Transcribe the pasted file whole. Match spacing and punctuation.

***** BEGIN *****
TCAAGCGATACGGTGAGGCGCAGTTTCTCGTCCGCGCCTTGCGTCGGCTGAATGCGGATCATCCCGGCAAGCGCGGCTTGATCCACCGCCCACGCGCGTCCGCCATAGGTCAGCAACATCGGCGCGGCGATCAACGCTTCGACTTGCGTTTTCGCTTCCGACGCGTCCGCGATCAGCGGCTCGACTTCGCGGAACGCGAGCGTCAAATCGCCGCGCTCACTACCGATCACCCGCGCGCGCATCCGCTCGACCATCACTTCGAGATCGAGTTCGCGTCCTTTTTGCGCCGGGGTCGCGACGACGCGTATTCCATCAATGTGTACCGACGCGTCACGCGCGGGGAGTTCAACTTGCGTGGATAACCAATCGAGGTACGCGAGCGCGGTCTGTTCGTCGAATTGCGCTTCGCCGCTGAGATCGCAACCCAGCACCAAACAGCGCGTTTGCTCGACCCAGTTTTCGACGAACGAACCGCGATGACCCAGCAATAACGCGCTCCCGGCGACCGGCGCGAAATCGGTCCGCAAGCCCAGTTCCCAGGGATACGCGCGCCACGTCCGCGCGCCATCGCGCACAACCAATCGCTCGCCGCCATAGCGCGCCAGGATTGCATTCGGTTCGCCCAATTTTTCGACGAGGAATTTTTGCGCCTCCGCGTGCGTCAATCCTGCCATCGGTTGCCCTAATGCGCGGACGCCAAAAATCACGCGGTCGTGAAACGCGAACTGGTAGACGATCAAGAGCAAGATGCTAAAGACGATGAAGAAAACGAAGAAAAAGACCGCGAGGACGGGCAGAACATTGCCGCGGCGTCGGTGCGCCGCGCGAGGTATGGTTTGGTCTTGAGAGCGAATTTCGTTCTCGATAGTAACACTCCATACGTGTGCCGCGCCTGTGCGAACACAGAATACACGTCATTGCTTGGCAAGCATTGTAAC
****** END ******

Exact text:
TCAAGCGATACGGTGAGGCGCAGTTTCTCGTCCGCGCCTTGCGTCGGCTGAATGCGGATCATCCCGGCAAGCGCGGCTTGATCCACCGCCCACGCGCGTCCGCCATAGGTCAGCAACATCGGCGCGGCGATCAACGCTTCGACTTGCGTTTTCGCTTCCGACGCGTCCGCGATCAGCGGCTCGACTTCGCGGAACGCGAGCGTCAAATCGCCGCGCTCACTACCGATCACCCGCGCGCGCATCCGCTCGACCATCACTTCGAGATCGAGTTCGCGTCCTTTTTGCGCCGGGGTCGCGACGACGCGTATTCCATCAATGTGTACCGACGCGTCACGCGCGGGGAGTTCAACTTGCGTGGATAACCAATCGAGGTACGCGAGCGCGGTCTGTTCGTCGAATTGCGCTTCGCCGCTGAGATCGCAACCCAGCACCAAACAGCGCGTTTGCTCGACCCAGTTTTCGACGAACGAACCGCGATGACCCAGCAATAACGCGCTCCCGGCGACCGGCGCGAAATCGGTCCGCAAGCCCAGTTCCCAGGGATACGCGCGCCACGTCCGCGCGCCATCGCGCACAACCAATCGCTCGCCGCCATAGCGCGCCAGGATTGCATTCGGTTCGCCCAATTTTTCGACGAGGAATTTTTGCGCCTCCGCGTGCGTCAATCCTGCCATCGGTTGCCCTAATGCGCGGACGCCAAAAATCACGCGGTCGTGAAACGCGAACTGGTAGACGATCAAGAGCAAGATGCTAAAGACGATGAAGAAAACGAAGAAAAAGACCGCGAGGACGGGCAGAACATTGCCGCGGCGTCGGTGCGCCGCGCGAGGTATGGTTTGGTCTTGAGAGCGAATTTCGTTCTCGATAGTAACACTCCATACGTGTGCCGCGCCTGTGCGAACACAGAATACACGTCATTGCTTGGCAAGCATTGTAAC